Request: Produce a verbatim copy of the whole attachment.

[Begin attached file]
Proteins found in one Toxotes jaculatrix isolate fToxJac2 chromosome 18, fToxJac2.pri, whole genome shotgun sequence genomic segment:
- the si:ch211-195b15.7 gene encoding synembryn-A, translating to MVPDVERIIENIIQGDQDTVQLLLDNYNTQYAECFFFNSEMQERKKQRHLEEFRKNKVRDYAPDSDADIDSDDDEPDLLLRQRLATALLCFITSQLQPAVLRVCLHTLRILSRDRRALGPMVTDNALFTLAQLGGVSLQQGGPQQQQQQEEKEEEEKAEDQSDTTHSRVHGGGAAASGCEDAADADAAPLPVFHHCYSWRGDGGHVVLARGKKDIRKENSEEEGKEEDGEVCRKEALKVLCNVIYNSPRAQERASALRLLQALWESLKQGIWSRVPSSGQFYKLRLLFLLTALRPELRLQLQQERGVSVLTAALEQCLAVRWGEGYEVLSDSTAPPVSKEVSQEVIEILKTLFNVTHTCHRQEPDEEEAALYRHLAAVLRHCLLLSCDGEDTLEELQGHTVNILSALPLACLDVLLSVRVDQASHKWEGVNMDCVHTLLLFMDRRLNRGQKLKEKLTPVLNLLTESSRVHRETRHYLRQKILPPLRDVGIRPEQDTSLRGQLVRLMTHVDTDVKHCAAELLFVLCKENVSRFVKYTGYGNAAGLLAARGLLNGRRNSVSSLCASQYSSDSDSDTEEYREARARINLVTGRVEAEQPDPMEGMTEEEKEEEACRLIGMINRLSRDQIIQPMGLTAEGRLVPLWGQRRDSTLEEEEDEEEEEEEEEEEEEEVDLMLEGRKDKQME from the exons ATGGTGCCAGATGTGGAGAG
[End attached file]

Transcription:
Proteins found in one Toxotes jaculatrix isolate fToxJac2 chromosome 18, fToxJac2.pri, whole genome shotgun sequence genomic segment:
- the si:ch211-195b15.7 gene encoding synembryn-A, translating to MVPDVERIIENIIQGDQDTVQLLLDNYNTQYAECFFFNSEMQERKKQRHLEEFRKNKVRDYAPDSDADIDSDDDEPDLLLRQRLATALLCFITSQLQPAVLRVCLHTLRILSRDRRALGPMVTDNALFTLAQLGGVSLQQGGPQQQQQQEEKEEEEKAEDQSDTTHSRVHGGGAAASGCEDAADADAAPLPVFHHCYSWRGDGGHVVLARGKKDIRKENSEEEGKEEDGEVCRKEALKVLCNVIYNSPRAQERASALRLLQALWESLKQGIWSRVPSSGQFYKLRLLFLLTALRPELRLQLQQERGVSVLTAALEQCLAVRWGEGYEVLSDSTAPPVSKEVSQEVIEILKTLFNVTHTCHRQEPDEEEAALYRHLAAVLRHCLLLSCDGEDTLEELQGHTVNILSALPLACLDVLLSVRVDQASHKWEGVNMDCVHTLLLFMDRRLNRGQKLKEKLTPVLNLLTESSRVHRETRHYLRQKILPPLRDVGIRPEQDTSLRGQLVRLMTHVDTDVKHCAAELLFVLCKENVSRFVKYTGYGNAAGLLAARGLLNGRRNSVSSLCASQYSSDSDSDTEEYREARARINLVTGRVEAEQPDPMEGMTEEEKEEEACRLIGMINRLSRDQIIQPMGLTAEGRLVPLWGQRRDSTLEEEEDEEEEEEEEEEEEEEVDLMLEGRKDKQME from the exons ATGGTGCCAGATGTGGAGAG